Last weekend we were fortunate to be invited on a multi-family camping trip in the California Redwoods. My husband and I have done some camping – he more than I – but we had not yet done a full family campout, kids and all. Cold water, late night trips to the pit toilet, no electricity? No problem. I was raised in Oregon after all. I like tall trees. I’ve slept on damp ground. I’m hardy.
Hardy or not, camping with kids is a lot of work! They want cocoa with marshmallows. They want s’mores. They need changes of clothes and a good night’s sleep. So, most of the pre-trip week was devoted to making and reviewing checklists and tossing various kitchen items, tools, sleeping gear, and foodstuffs into large tubs. Trips to REI, Costco and OSH. Planning. Purchasing. Packing. Overpacking. My husband was in London all week and not set to return until Friday, after our planned departure time. Normally, he is the voice of reason in the packing department. This due to his being in charge of most loading and hauling. Well that voice was too far away for me to hear. The car was stuffed.
On Friday afternoon, an hour before John was due to land back in the States, the kids and I were off. Knowing their father would be tired from the flight, and wanting to flex my camp-worthiness, I crowned my boys temporary “man-of-the-house” and “second-in-command” thinking I could secure their help in setting up before dark. Ours were walk-in campsites, which have the benefit of being away from cars and their non-woodsy noises, yet require you to haul e-v-e-r-y-t-h-i-n-g to the site. Hardy. From Oregon.
When we arrived, the kids carried down a sleeping bag or two, and then scampered off to join the ten other kids – ages 5 to 11 – in hollering and running all over the woods. In no time, they had built a fort with sticks and pine boughs in the base of a giant redwood tree. My younger son convinced me it was a former bear cave.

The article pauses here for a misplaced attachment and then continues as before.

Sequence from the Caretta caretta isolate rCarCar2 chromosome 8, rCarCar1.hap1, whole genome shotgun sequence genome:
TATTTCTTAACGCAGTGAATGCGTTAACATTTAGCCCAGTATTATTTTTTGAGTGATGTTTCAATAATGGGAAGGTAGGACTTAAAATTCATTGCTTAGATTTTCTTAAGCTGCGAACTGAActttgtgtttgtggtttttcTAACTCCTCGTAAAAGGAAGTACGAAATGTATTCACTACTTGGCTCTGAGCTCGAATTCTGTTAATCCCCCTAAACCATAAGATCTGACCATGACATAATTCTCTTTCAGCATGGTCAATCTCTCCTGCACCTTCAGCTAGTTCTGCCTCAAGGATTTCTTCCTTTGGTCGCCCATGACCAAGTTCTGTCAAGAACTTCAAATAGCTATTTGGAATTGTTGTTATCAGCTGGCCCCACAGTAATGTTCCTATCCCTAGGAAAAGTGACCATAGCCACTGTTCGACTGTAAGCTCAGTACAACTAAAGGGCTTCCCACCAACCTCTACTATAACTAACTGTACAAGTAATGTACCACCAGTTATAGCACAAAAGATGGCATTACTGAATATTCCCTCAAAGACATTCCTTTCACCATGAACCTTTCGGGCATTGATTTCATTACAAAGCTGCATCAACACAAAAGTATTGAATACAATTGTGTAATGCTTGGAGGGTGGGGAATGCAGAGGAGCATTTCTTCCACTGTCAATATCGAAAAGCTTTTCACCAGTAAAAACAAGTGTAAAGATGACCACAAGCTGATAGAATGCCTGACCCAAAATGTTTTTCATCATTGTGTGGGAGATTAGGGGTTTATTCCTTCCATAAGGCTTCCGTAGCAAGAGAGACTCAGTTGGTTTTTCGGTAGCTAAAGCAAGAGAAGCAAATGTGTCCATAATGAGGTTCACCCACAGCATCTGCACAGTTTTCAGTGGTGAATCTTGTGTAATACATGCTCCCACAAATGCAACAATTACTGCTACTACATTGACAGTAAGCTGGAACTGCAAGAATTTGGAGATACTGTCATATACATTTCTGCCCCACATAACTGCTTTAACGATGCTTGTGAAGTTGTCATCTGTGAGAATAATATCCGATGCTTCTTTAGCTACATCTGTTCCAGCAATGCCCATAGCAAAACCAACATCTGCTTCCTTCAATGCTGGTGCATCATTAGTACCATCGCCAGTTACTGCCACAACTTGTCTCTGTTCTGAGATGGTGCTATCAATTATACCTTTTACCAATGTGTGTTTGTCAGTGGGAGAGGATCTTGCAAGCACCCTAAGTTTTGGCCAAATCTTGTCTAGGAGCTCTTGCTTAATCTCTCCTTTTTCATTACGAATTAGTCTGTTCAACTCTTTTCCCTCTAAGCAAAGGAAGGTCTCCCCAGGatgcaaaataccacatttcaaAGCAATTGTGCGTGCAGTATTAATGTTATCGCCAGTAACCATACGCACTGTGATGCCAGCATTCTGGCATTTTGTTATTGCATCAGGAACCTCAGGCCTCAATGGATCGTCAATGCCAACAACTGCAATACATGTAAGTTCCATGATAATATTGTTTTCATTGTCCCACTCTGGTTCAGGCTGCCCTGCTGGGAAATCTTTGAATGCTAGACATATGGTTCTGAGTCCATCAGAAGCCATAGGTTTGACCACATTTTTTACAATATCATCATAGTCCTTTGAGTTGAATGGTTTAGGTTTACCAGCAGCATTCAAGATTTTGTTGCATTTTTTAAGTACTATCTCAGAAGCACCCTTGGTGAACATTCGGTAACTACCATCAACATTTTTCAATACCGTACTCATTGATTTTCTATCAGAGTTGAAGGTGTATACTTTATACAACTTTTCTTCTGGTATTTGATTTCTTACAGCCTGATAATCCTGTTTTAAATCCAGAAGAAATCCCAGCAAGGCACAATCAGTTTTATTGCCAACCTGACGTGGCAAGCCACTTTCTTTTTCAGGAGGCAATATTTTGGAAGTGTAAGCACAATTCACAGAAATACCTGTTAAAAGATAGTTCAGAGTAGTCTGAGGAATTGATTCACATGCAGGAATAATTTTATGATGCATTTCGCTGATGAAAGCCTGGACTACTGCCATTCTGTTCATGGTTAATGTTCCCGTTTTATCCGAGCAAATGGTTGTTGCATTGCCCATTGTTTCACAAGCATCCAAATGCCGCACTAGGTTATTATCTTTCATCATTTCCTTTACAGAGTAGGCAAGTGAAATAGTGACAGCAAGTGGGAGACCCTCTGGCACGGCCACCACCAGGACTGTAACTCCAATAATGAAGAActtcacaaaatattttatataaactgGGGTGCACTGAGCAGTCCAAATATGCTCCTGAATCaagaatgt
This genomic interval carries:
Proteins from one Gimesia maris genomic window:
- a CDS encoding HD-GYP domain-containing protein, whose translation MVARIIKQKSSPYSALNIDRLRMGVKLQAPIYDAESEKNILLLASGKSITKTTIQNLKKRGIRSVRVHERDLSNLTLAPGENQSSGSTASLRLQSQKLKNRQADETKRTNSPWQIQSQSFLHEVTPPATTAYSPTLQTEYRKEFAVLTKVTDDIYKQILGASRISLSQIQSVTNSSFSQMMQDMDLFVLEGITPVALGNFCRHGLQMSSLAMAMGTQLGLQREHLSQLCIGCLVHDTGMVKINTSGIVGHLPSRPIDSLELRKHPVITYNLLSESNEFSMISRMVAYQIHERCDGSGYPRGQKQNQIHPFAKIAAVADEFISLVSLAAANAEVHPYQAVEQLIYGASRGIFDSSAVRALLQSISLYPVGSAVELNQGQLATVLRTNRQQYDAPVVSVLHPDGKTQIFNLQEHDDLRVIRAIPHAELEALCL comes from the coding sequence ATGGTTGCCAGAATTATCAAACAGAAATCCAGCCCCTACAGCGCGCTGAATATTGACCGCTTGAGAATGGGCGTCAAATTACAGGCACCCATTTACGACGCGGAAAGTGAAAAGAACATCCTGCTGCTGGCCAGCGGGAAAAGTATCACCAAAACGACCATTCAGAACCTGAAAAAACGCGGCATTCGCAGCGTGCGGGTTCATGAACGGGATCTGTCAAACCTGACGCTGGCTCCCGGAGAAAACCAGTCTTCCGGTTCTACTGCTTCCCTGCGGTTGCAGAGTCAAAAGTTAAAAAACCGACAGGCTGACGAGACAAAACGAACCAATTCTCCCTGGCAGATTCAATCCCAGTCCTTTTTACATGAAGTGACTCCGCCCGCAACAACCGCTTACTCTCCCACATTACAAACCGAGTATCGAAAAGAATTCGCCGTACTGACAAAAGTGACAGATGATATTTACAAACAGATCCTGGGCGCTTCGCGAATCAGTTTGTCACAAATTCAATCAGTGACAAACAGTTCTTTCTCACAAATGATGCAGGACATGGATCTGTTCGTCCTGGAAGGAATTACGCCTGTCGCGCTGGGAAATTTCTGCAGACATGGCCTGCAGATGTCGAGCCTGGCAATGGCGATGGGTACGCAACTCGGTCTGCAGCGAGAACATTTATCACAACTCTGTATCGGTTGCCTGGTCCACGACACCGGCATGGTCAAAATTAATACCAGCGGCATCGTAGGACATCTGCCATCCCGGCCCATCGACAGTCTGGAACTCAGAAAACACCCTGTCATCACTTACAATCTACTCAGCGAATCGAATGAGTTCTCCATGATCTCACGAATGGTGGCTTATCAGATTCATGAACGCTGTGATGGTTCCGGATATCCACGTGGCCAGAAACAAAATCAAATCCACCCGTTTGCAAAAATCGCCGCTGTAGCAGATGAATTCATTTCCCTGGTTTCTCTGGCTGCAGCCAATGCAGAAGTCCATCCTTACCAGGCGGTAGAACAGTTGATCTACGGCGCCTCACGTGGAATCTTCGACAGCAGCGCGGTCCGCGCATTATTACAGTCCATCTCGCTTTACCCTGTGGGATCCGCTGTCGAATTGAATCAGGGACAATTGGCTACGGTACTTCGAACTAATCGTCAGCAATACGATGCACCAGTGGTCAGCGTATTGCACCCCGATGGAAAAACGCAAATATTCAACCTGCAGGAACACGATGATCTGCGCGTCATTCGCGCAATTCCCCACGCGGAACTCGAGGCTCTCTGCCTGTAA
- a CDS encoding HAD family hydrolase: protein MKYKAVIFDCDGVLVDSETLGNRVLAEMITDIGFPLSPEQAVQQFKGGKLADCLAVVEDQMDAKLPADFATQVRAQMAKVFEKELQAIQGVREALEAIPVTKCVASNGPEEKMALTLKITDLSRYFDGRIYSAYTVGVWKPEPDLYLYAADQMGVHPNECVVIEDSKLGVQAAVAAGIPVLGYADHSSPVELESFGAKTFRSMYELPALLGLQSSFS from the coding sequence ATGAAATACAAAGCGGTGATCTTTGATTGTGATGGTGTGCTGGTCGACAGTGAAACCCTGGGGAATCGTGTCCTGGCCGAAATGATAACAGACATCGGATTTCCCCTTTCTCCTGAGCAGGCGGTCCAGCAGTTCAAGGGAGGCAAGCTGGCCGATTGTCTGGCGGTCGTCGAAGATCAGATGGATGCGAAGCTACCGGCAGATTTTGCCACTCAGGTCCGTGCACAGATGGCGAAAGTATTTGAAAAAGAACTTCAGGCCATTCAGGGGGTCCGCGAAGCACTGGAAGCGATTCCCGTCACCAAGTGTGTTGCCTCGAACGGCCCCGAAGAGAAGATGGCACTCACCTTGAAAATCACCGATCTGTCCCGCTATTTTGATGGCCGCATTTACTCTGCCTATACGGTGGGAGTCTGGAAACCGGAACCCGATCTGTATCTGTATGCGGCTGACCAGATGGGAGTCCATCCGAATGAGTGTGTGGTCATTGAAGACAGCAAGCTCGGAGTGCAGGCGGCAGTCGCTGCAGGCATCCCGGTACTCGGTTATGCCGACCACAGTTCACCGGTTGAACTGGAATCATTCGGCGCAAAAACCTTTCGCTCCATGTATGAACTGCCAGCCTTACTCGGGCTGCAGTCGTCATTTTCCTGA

While the parents continued to haul gear and pitch tents, the kids broke into teams and started using pretend code names. Then they established jobs such as guarding the cave, procuring building materials, and gathering pinecones. When someone went to the dark side and tried to invade the cave, it led to a “Lord of the Flies” situation where the “prisoner” was hauled into and detained in a hollowed out redwood tree trunk. When I passed by the scene, on loads five or six from the car, a few kids were guarding him with long sticks and wild eyes. He was in on the game, at least for the initial stages of it.
Day two brought a hike on which the kids forded streams across fallen logs and ran far ahead of the parents only to ambush us with a ululating war cry reminiscent of Planet of the Apes. We all learned how to spot poison oak and stinging nettles, some a bit too late unfortunately. By afternoon, the arsenal of pinecones had become a currency system with values assigned according to their uniqueness and quality. Cones were used to purchase various sizes of whittled sticks in a makeshift “store.” Stick whittlers were on different pay scales and people took timed “breaks.” Such inventiveness. And not an iPad in sight!
Sounds idyllic, doesn’t it? Ten kids – eight boys and two girls – spending two days running freely, breathing fresh air, collecting pinecones, whittling sticks, creating a mini-civilization, comparing banana slugs, eating s’mores, and chucking various things into the fire-pit when parents weren’t looking. They enjoyed each others company and flexed their imaginations while stoking campfire flames and telling each other about their latest dreams. No one asked for screen time.
Now that we are back – and still unpacking – I look forward to more camping trips, and hope they result in just as much free-form fun and many more lasting memories. Not just for me, but for my kids. I also sincerely hope my sons – and their friends – have internalized how much more thrilling camping is than even the heartiest round of Angry Birds. They better. Hardy or not, camping is a lot of work.